It would be a lot better if it wasn’t for political meddling for political ends. And it would be a damn site worse if we let the socialists loose on it – have you been to the old Soviet block states? Indeed have you seen some of those estates in those socialist paradises of Liverpool or Glasgow?

  23. To say that Marx was “deeply, deeply wrong about markets” is quite a large claim.

    Would anybody here care to justify this assertion? (Please keep to economic theory – references to the Soviet Union, Mao’s China, etc, don’t count.)

    Tim adds: Sure. I’ve seen it from Brad Delong for example, Marx just not getting the role of markets in distribution and information setting (a rather Hayekian point).

    But to stay simple, with one thing Marx got wrong, he thought that a market economy would inevitably lead to monopoly…..monopoly capitalism in fact. And it don’t work out that way. We now know that it is precisely a market economy, specifically a free market economy untrammelled by too much regulation, which allows new entrants into said market and thus undermines monopoly capitalism. Most innovation comes from new companies (Schumpeter), almost all employment growth comes from new companies, large companies are job destroyers.

    The essential mistake Marx made was to be a classical economist (and, to be fair, at times a highly perceptive one) just a few years before the neoclassical revolution. Jevons, Marshall and the other bloke (Wicksell?) destroyed the basics of Marxism by pointing out that the whole thing is a process, where it’s what happens at the margin which is important.

    The static analysis of Marx has never recovered from that point. And, arguably, never will.

    Or if you want it boiled down to one single point. Marx got markets wrong by not understanding the power of disruptive new entrants into said markets.

    And it’s worth noting that markets that don’t allow new entrants do indeed suffer from many of the problems that Marx said the entire economy would do. Which is, of course, why I’m such an avid free marketeer: precisely because Marx was wrong about markets.

  24. Capitalism is a system based on greed, Socialism is based on generosity, however, you can virtually guarantee that people will be greedy to some extent, whereas generosity needs to be “encouraged”, it is of course this “encouragement” that leads us down that well-travelled road to serfdom.

    So, whilst Capitalism is nasty, vile, exploitive and greedy, it actually “works”, and Socialism doesn’t, never will, and never can.

    The grand vision of most lefties is that come the great red dawn all the nasty greedy people will mysteriously vaporise out of existence, they wont of course, they’ll be the ones doing the vaporisation.

  25. Marx’s entire theory is predicated on the labour theory of value, thus relying on goods having an intrinsic value. This is entirely and irretrievably wrong, and dooms the whole of the rest of Marxism from chapter 1, page 1 of Das Kapital onward.

    Tim adds: Absolutely correct. Smith’s (second) theory of value is use value. Which is pretty much what we end up with in neoclassical economics. Value is determined by the user, not by the labour that went into production. And thus is Marx over-turned.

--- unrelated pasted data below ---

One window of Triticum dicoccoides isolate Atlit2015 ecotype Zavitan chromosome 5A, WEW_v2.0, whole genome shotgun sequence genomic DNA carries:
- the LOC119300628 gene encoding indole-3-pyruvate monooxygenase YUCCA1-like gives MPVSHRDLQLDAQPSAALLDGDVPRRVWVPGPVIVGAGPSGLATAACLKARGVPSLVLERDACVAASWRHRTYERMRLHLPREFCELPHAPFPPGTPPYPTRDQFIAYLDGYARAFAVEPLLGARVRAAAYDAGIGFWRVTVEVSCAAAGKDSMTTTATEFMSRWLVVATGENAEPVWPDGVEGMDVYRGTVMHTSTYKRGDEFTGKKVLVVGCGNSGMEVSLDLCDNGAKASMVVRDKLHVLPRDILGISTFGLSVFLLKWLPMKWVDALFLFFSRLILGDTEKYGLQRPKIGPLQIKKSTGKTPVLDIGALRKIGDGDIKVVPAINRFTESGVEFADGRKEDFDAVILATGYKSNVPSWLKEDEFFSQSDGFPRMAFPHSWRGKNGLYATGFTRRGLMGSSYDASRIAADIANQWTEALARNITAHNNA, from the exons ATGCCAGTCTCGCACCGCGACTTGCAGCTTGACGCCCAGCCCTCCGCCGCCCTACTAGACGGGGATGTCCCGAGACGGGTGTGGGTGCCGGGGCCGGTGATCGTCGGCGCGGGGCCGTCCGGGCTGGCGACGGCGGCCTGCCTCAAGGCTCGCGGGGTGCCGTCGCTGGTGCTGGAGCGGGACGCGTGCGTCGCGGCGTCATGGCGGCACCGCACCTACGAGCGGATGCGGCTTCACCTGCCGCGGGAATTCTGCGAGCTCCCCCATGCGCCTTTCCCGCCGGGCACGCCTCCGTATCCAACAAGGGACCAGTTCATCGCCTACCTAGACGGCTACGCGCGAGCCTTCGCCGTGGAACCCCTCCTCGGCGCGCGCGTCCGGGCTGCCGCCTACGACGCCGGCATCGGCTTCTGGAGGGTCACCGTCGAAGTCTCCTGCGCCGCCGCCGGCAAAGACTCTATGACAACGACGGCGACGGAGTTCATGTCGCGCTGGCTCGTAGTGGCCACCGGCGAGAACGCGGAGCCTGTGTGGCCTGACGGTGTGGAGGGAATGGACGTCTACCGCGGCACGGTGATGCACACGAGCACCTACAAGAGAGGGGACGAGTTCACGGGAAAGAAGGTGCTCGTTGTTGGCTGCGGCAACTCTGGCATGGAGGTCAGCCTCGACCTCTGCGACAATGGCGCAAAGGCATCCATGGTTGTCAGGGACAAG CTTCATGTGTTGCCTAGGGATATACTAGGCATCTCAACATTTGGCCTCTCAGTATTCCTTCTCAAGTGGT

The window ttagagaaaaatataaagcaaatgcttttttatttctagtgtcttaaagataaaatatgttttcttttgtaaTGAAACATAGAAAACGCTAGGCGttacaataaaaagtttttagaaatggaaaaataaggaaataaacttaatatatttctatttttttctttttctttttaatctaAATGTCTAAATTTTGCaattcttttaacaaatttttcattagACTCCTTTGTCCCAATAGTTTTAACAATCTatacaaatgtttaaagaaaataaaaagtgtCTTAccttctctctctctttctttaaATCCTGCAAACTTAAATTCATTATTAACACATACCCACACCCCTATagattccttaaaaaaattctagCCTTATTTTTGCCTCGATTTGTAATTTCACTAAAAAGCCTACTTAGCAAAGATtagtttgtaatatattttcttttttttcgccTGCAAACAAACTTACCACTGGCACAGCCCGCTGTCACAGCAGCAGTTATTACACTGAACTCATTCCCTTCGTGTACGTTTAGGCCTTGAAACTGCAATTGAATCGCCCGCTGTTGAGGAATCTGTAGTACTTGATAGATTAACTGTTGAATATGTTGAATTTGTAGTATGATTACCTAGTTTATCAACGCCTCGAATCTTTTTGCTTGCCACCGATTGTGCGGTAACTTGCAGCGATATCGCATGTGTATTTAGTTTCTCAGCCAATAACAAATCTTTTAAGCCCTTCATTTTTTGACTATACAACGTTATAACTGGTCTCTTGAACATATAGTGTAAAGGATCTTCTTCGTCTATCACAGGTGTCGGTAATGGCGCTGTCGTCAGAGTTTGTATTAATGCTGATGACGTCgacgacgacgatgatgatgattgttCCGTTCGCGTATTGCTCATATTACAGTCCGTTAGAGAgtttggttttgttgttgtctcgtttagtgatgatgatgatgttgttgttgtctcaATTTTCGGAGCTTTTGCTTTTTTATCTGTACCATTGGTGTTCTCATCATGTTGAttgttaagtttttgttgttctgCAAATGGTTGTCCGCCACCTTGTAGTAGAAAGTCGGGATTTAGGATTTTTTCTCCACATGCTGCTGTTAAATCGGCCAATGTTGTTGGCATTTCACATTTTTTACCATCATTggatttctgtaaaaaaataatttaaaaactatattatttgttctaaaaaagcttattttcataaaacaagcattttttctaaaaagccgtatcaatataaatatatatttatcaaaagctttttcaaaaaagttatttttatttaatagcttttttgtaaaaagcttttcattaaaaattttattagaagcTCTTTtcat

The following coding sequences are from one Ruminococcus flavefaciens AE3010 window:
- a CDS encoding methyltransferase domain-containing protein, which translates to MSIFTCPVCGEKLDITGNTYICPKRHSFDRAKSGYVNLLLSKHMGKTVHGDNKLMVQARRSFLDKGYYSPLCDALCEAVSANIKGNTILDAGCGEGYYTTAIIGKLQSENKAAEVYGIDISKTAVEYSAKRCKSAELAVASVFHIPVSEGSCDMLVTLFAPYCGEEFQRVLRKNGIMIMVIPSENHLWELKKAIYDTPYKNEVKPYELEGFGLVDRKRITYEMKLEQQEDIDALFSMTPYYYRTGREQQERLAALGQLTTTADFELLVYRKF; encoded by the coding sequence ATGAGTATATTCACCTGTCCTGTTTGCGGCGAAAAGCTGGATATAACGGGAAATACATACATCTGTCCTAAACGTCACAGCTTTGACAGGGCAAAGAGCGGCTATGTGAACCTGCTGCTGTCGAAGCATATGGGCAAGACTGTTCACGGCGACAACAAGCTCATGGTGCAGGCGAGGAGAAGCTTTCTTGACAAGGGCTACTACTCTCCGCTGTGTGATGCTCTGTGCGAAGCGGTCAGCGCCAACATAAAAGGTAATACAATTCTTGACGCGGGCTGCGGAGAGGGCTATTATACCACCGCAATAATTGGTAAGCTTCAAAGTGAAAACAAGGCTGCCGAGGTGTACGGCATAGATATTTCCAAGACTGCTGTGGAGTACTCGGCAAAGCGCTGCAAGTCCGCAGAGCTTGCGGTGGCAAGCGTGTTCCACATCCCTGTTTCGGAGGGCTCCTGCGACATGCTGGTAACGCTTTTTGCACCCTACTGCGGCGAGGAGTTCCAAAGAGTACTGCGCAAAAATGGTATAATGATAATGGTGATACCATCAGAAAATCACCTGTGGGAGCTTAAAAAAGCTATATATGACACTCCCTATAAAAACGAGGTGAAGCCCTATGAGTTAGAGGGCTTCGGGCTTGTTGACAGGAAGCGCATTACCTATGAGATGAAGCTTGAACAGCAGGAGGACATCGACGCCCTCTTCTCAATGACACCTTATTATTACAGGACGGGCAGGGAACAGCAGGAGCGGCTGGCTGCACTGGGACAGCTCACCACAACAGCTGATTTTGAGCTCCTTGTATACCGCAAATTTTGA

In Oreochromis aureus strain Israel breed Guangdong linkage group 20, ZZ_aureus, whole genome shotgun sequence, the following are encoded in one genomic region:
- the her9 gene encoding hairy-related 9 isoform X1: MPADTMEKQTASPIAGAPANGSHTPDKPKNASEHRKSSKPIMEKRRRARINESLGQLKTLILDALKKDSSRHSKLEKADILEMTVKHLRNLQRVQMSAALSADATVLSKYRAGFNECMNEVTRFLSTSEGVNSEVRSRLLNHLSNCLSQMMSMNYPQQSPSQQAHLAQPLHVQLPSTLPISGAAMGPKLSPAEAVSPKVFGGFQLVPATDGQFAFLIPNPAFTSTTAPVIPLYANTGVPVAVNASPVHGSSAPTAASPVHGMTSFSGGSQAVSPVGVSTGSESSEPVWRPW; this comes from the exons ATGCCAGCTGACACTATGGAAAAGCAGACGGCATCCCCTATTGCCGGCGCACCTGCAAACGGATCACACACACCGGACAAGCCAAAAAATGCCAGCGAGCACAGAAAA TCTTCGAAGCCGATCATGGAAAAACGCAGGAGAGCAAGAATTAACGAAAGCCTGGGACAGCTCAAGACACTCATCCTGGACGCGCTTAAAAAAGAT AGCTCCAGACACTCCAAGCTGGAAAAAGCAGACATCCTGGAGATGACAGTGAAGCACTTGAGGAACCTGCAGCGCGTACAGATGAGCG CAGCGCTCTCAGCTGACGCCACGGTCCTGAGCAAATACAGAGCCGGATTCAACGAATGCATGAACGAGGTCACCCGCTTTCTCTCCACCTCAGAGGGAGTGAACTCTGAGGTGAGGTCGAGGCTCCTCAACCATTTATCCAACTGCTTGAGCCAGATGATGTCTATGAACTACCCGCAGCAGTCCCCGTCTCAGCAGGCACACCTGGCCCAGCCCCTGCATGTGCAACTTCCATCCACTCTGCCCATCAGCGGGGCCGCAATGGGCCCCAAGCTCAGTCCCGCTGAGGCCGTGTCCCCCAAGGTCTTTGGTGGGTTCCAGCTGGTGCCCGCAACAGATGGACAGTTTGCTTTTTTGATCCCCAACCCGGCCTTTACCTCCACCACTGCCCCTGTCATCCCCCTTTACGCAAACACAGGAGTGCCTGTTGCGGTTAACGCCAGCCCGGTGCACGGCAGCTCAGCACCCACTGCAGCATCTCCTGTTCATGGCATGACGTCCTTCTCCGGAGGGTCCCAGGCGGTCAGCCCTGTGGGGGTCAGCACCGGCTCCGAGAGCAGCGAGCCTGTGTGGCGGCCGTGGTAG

26. Marx’s theory is also based on the idea that technology will top out. We will reach a stable state with no new developments.

    I think there is something to his idea that markets lead to a slow monopoly. It is certainly true that they push out the self employed in favour of larger companies. Look at doctors who are under going this process as we speak. The small private practice is being replaced by the larger clinic run by some centralised company.

    But two of these come together because he did not see that technological development is not predictable. Large companies do not do it well. Small start ups can and do destroy established giants. At least they do in the US where markets have more freedom to operate. So far it has not stopped either.

    But if innovation did stop, I think you would see the gradual evolution of a small number of very large companies. Which would be incompetently run of course.

  27. D’you know what bugs me about Marxist theory ? Surplus bloody Value. What a lot of arse !

    As a history student I was forced to sit through lectures as earnest academics explained how this was the apogee of political ( i.e. classical) economics and that Smith, Ricardo, Namur Senior, Mill etc etc were only leading up to this pinnacle of economic theory.

    And I looked at my Coke tin, with which no human ever came into contact in its production and whose contents probably cost a few pennies to produce but cost ( in those days ) 30p in the Student Union cafe and thought where’s the surplus value in that then ?

    Marx was a reasonable economic historian of the Industrial Revolution (even then he was wrong about primitive accumulation ) and he offers a nicely mechanistic theory of society which rather falls apart when people start using their brains rather than their hands at work.

  28. SMFS makes a good point about monopolies. If you take the Marxist notion of the market to its endpoint, you end up with somethimg akin to Rollerball, where the world is divided up by the Corporations and competition is represented by James Cann duffing up Japanese rollerskaters.

    What he failed to grasp is that
    a) there is always something new and that the pace of technological change could only accelerate.

    b) Governments would be brave enough ( T. Roosevelt ) to break up monopolies and cartels and ensure that the market continued to function.

    Anyway Schumpeter was right. Once the bureaucrats start running a company, it is finished.